Tuesday, July 17, 2012

Row Well and Live

Today's quiz:  in what sport can a boat of 60 year old rowers win a race against 20 year old racers?

In Ithaca, NY on Bastille Day 2012, we were treated to a sport where that can happen.  The secret is coordination. The elderly team, if coordinated, will beat out the young ones, as a dragon boater explained to the crowd.

It's a sport where adults of all ages can participate and breast cancer survivors can make rude gestures at the obsolete medical advice that, after breast cancer surgery, they can give up activities such as carrying grocery bags. (More on breast cancer survivors dragonboaters later).

Maybe no more grocery bag carrying, but they sure can row a boat.  So can the seniors. 
Welcome to Dragon Boat racing.  Once something combined to certain countries in the Far East, dragon boats have caught on all over the country.

I've wanted to see a dragon boat race since I visited Philadelphia about 10 years ago, and the news shows were full of coverage focusing on the races to begin - right after I left.

It was love at first sight. Love as a spectator, that is. To my knowledge, there are no teams where I live in the Binghamton, NY area.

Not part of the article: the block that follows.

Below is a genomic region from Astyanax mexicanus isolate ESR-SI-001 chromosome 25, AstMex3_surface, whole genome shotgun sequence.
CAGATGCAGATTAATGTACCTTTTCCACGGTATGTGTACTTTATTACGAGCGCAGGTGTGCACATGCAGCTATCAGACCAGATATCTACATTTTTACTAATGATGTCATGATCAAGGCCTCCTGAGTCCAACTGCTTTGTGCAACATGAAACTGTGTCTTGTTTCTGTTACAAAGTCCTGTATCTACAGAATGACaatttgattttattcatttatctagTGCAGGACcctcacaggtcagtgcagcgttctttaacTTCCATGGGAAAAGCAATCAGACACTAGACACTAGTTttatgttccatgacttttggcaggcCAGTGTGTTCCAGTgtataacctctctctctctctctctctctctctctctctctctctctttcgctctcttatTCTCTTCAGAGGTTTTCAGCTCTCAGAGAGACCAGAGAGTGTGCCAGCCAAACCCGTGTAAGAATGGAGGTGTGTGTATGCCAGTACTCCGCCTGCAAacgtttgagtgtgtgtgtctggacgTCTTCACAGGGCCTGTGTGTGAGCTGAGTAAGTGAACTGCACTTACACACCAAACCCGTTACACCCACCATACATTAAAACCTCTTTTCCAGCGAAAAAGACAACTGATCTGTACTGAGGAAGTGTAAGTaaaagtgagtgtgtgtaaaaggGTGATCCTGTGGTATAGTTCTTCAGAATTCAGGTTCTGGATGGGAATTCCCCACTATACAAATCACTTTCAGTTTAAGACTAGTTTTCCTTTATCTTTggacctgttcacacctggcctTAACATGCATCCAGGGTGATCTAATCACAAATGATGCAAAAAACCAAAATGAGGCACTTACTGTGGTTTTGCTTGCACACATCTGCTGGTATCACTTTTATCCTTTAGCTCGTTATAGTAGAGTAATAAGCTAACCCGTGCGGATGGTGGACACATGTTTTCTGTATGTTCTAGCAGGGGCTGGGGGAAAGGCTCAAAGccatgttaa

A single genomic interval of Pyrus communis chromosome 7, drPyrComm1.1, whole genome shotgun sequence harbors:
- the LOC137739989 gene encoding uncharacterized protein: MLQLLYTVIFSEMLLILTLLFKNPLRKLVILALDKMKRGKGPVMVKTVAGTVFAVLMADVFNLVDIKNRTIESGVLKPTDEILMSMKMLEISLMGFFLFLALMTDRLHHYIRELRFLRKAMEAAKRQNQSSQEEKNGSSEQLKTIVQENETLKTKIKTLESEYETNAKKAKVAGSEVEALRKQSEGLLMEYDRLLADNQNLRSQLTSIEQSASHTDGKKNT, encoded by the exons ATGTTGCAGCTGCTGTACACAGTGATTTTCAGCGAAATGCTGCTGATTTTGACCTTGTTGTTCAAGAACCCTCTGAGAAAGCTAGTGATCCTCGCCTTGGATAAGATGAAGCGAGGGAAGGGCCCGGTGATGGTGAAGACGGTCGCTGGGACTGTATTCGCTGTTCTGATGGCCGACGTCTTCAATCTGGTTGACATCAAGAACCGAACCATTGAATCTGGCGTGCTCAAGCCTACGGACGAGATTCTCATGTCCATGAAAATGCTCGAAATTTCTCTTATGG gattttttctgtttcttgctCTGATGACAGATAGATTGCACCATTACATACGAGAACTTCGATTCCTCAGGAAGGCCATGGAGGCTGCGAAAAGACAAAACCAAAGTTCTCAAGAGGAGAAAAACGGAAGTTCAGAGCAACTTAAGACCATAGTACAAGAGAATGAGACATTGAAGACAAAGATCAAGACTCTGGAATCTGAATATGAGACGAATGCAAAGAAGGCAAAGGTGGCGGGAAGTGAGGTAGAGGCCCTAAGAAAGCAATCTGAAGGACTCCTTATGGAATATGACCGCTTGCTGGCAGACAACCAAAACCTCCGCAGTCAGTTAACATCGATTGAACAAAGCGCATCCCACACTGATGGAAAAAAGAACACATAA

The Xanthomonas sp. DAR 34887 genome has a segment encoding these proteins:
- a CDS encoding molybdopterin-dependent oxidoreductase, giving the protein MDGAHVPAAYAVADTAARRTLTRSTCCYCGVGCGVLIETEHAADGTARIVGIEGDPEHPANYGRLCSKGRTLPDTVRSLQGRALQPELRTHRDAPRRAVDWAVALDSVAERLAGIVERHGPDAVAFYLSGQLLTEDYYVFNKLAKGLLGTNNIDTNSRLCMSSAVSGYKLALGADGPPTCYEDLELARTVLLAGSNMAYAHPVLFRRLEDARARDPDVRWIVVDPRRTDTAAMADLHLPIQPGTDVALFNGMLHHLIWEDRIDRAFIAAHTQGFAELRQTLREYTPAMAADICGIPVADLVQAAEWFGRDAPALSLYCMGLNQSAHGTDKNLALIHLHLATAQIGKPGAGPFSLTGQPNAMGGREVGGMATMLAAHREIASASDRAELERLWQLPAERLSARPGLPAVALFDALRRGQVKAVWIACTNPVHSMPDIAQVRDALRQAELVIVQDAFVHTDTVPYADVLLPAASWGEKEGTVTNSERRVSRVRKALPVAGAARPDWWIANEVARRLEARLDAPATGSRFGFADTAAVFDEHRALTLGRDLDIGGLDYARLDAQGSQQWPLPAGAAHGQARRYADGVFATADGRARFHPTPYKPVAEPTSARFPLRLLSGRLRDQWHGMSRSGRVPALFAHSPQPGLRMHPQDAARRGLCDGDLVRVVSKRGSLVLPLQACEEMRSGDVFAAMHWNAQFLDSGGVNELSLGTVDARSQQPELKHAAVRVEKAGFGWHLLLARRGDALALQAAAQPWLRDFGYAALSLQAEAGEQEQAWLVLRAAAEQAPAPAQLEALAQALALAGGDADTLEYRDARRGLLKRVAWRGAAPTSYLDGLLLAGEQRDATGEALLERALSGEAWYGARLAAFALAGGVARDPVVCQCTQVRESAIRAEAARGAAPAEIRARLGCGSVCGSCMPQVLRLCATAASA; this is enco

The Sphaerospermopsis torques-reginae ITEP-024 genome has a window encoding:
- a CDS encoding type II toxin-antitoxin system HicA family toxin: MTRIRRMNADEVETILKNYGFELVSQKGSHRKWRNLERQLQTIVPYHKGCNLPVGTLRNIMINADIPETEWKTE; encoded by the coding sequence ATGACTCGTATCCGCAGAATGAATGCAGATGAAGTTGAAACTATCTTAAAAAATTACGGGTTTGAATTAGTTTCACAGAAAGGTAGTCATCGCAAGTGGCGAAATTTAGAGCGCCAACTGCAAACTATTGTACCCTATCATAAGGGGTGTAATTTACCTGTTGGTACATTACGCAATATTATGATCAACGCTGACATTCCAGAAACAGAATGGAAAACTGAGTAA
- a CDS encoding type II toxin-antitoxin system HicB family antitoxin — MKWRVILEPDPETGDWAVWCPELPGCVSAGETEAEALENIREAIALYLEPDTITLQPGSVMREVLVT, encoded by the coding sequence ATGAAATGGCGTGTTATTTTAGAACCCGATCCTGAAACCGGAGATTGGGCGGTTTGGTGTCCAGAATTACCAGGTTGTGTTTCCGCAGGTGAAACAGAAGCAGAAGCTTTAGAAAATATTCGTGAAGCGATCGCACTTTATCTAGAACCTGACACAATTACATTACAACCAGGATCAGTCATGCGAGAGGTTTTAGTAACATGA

The boats are simple. 
In the front, next to the dragon head, a caller sits.  He or she beats the cadence (yes, like in that famous ship battle scene in the movie Ben Hur.)  Around 18-20 rowers are in each boat, along with a steerer.
Here is another view of the empty boats.
And, of course, there is the beautiful scenery of Ithaca, NY.

The names of the teams were amusing or inspirational.  My favorite was "Dragonboat Z" (Cornell's team), who won a bronze metal.  Other teams included the Puff Puff Dragons, the Wall Street Dragons, Big Red October, and Water Viper.

After the "Dotting the Eye" ceremony (more on that in another post), the breast cancer survivor team came  on stage and talked about their sport.  The speaker, a retired nurse in her 70's, had been an oncology nurse (ironically) and remembered the hundreds of post-mastectomy patients she had talked to, cautioning them about all the things they could no longer do.  Now, as a breast cancer survivor, she dragon boats.

I've blogged before about how my hackles go up whenever breast cancer is seemingly put ahead of other cancers.  My hackles raised when she talked about the fact that only breast cancer survivors could race on her team.  But my hackles lowered a little when I did some research about the link between dragon boating and breast cancer survivors. It's symbolic and I understand the symbolism (knowing several breast cancer survivors) although I could wish they would take other cancer survivors.

It does make me wish I could get my 80-something mother in law on a dragon boat team.

Have you participated in dragon boating?  Have you seen the festivals abroad, or in one of the many North American cities now sponsoring them?

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